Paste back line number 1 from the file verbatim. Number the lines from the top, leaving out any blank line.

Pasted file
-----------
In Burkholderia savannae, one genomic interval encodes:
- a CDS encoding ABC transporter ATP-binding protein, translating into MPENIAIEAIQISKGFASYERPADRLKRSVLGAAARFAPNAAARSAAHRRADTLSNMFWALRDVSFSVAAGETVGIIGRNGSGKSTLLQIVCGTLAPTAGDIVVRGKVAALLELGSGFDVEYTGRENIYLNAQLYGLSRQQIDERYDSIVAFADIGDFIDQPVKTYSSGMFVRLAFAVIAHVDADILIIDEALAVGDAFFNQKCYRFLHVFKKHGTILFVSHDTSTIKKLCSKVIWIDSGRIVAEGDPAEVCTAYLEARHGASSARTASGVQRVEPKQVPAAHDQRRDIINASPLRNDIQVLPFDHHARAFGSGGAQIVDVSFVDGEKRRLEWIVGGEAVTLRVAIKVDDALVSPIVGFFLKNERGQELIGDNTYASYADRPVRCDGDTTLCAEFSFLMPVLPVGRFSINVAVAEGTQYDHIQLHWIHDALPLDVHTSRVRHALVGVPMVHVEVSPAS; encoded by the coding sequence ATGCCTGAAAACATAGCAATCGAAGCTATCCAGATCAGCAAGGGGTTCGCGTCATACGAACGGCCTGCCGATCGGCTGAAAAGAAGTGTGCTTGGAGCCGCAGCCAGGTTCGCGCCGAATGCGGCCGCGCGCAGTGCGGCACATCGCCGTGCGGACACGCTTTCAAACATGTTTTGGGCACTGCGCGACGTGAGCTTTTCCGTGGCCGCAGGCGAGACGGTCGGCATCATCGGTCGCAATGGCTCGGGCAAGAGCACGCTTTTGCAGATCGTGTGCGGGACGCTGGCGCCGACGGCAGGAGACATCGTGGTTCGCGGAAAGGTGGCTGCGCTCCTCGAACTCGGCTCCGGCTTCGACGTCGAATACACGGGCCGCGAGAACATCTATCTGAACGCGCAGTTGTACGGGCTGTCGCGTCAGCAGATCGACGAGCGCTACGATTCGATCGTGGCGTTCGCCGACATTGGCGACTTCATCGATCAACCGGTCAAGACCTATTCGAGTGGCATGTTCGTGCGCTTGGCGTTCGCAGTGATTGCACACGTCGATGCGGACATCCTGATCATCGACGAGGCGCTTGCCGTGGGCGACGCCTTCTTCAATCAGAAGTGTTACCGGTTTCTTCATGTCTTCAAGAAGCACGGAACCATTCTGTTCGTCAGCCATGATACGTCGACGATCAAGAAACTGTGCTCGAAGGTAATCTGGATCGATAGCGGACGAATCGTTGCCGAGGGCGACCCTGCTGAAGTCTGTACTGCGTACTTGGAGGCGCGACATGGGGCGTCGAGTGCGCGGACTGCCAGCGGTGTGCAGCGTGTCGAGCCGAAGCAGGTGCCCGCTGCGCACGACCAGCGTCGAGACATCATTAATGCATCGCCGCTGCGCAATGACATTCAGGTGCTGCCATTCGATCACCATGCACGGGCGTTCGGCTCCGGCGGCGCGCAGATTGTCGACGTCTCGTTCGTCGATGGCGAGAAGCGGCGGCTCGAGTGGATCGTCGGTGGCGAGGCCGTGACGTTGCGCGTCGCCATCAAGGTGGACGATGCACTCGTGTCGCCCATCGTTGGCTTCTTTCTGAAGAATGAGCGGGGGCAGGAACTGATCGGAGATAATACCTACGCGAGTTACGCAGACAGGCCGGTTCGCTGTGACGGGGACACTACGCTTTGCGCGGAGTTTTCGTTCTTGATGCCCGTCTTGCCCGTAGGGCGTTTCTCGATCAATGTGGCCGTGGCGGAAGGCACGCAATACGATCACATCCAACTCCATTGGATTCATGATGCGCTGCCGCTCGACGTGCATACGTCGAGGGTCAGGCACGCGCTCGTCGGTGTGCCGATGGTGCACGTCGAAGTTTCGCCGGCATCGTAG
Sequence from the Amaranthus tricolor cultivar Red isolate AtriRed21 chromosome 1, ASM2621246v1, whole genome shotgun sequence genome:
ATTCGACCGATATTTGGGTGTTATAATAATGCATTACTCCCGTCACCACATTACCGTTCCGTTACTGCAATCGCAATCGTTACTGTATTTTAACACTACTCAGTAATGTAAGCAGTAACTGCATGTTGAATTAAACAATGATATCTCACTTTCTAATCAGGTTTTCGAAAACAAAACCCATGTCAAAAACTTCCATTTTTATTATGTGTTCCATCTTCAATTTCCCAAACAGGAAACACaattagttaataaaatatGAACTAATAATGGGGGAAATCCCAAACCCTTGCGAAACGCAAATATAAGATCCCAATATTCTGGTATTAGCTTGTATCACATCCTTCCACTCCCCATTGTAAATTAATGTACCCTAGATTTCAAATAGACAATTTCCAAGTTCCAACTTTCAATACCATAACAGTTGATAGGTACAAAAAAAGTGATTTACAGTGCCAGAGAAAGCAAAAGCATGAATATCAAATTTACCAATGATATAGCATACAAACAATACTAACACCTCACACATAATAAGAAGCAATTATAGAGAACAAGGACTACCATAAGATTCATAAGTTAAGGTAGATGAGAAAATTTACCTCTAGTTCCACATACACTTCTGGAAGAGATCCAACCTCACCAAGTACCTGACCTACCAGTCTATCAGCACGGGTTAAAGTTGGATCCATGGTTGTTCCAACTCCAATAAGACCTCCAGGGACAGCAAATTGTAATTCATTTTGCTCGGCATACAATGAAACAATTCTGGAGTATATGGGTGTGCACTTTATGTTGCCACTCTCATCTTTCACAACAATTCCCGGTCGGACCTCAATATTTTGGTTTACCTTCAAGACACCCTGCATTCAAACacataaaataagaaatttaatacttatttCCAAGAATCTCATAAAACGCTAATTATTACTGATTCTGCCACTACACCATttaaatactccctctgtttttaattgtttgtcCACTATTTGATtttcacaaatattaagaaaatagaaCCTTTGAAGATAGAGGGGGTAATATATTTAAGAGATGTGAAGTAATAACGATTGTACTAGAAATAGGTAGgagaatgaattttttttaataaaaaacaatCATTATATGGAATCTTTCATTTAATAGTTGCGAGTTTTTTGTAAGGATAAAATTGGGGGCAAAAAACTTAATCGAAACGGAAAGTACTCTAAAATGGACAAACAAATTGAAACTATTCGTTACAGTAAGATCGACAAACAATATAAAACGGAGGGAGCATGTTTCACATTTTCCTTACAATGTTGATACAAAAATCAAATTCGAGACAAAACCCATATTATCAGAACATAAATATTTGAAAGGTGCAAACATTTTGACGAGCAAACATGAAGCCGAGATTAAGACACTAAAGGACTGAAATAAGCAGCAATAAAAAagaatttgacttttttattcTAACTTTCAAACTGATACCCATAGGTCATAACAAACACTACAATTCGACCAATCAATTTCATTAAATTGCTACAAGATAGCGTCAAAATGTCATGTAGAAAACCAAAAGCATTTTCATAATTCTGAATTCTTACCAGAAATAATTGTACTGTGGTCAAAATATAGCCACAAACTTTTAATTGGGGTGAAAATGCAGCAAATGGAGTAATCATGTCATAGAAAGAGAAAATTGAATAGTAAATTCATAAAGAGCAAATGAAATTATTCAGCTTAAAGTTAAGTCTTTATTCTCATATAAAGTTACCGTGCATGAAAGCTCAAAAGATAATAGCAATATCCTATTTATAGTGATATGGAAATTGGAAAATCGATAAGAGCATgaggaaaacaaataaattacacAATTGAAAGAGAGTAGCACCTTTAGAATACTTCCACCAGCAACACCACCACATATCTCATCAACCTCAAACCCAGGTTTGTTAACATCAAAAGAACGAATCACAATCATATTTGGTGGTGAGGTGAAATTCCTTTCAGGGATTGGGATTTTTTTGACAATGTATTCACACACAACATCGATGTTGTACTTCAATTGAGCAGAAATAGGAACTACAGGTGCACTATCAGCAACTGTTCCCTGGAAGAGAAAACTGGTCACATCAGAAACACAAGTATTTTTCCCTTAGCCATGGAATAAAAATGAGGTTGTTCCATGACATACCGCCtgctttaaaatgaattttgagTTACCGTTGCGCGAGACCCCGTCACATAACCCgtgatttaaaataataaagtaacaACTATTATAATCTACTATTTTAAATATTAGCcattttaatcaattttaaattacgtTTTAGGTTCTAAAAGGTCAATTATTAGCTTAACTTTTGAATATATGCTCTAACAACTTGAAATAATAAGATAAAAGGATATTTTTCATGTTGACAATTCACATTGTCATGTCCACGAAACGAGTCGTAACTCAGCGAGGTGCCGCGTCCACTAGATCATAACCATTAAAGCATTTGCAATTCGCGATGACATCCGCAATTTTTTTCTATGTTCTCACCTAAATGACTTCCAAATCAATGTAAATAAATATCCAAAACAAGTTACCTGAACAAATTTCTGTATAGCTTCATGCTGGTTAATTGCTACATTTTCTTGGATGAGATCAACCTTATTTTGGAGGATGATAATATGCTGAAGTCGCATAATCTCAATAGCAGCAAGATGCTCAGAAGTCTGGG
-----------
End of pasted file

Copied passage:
In Burkholderia savannae, one genomic interval encodes: